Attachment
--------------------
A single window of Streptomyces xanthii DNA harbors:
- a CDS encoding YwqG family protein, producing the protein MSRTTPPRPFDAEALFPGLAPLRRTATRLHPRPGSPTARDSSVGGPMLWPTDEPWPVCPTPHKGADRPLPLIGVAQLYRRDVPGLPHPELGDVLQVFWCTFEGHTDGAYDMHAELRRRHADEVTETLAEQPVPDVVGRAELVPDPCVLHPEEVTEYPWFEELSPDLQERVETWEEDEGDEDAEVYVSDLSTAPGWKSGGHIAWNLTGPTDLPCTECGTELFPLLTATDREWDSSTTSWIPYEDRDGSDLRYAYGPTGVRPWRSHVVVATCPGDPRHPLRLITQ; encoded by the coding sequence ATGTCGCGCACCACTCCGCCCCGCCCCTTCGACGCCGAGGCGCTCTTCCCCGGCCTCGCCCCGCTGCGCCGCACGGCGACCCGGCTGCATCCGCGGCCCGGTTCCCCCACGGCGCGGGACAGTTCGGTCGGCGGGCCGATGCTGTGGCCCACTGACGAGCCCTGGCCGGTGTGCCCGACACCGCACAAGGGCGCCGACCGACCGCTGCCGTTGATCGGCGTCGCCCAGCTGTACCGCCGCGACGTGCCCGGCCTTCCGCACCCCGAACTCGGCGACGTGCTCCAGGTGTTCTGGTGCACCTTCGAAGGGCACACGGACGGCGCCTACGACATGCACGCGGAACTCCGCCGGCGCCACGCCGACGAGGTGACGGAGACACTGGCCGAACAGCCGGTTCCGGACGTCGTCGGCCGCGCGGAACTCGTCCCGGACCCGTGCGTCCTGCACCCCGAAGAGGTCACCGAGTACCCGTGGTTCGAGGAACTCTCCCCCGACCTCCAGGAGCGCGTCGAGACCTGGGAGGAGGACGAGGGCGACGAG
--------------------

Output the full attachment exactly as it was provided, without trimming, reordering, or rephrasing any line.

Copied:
A single window of Streptomyces xanthii DNA harbors:
- a CDS encoding YwqG family protein, producing the protein MSRTTPPRPFDAEALFPGLAPLRRTATRLHPRPGSPTARDSSVGGPMLWPTDEPWPVCPTPHKGADRPLPLIGVAQLYRRDVPGLPHPELGDVLQVFWCTFEGHTDGAYDMHAELRRRHADEVTETLAEQPVPDVVGRAELVPDPCVLHPEEVTEYPWFEELSPDLQERVETWEEDEGDEDAEVYVSDLSTAPGWKSGGHIAWNLTGPTDLPCTECGTELFPLLTATDREWDSSTTSWIPYEDRDGSDLRYAYGPTGVRPWRSHVVVATCPGDPRHPLRLITQ; encoded by the coding sequence ATGTCGCGCACCACTCCGCCCCGCCCCTTCGACGCCGAGGCGCTCTTCCCCGGCCTCGCCCCGCTGCGCCGCACGGCGACCCGGCTGCATCCGCGGCCCGGTTCCCCCACGGCGCGGGACAGTTCGGTCGGCGGGCCGATGCTGTGGCCCACTGACGAGCCCTGGCCGGTGTGCCCGACACCGCACAAGGGCGCCGACCGACCGCTGCCGTTGATCGGCGTCGCCCAGCTGTACCGCCGCGACGTGCCCGGCCTTCCGCACCCCGAACTCGGCGACGTGCTCCAGGTGTTCTGGTGCACCTTCGAAGGGCACACGGACGGCGCCTACGACATGCACGCGGAACTCCGCCGGCGCCACGCCGACGAGGTGACGGAGACACTGGCCGAACAGCCGGTTCCGGACGTCGTCGGCCGCGCGGAACTCGTCCCGGACCCGTGCGTCCTGCACCCCGAAGAGGTCACCGAGTACCCGTGGTTCGAGGAACTCTCCCCCGACCTCCAGGAGCGCGTCGAGACCTGGGAGGAGGACGAGGGCGACGAG